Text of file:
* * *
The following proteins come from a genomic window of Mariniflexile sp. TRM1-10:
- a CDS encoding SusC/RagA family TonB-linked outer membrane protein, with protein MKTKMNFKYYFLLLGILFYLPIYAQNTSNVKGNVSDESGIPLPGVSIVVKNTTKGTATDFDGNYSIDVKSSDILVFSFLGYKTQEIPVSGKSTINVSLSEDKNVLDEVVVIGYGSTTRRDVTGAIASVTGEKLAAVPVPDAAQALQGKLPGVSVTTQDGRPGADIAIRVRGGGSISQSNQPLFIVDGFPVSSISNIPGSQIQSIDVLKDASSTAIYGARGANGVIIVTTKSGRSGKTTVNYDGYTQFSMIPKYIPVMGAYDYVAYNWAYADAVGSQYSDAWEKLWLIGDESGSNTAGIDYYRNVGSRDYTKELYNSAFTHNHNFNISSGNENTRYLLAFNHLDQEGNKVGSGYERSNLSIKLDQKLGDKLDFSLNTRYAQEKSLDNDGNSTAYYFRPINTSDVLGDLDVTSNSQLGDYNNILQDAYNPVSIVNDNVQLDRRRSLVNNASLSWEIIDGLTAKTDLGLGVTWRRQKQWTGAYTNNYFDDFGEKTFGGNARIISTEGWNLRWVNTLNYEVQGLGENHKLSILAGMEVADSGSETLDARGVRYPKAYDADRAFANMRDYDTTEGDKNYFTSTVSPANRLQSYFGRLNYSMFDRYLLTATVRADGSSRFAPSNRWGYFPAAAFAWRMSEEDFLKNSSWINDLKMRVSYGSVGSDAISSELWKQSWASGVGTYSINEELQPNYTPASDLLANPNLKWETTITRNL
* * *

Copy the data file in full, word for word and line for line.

The following proteins come from a genomic window of Mariniflexile sp. TRM1-10:
- a CDS encoding SusC/RagA family TonB-linked outer membrane protein, with protein MKTKMNFKYYFLLLGILFYLPIYAQNTSNVKGNVSDESGIPLPGVSIVVKNTTKGTATDFDGNYSIDVKSSDILVFSFLGYKTQEIPVSGKSTINVSLSEDKNVLDEVVVIGYGSTTRRDVTGAIASVTGEKLAAVPVPDAAQALQGKLPGVSVTTQDGRPGADIAIRVRGGGSISQSNQPLFIVDGFPVSSISNIPGSQIQSIDVLKDASSTAIYGARGANGVIIVTTKSGRSGKTTVNYDGYTQFSMIPKYIPVMGAYDYVAYNWAYADAVGSQYSDAWEKLWLIGDESGSNTAGIDYYRNVGSRDYTKELYNSAFTHNHNFNISSGNENTRYLLAFNHLDQEGNKVGSGYERSNLSIKLDQKLGDKLDFSLNTRYAQEKSLDNDGNSTAYYFRPINTSDVLGDLDVTSNSQLGDYNNILQDAYNPVSIVNDNVQLDRRRSLVNNASLSWEIIDGLTAKTDLGLGVTWRRQKQWTGAYTNNYFDDFGEKTFGGNARIISTEGWNLRWVNTLNYEVQGLGENHKLSILAGMEVADSGSETLDARGVRYPKAYDADRAFANMRDYDTTEGDKNYFTSTVSPANRLQSYFGRLNYSMFDRYLLTATVRADGSSRFAPSNRWGYFPAAAFAWRMSEEDFLKNSSWINDLKMRVSYGSVGSDAISSELWKQSWASGVGTYSINEELQPNYTPASDLLANPNLKWETTITRNL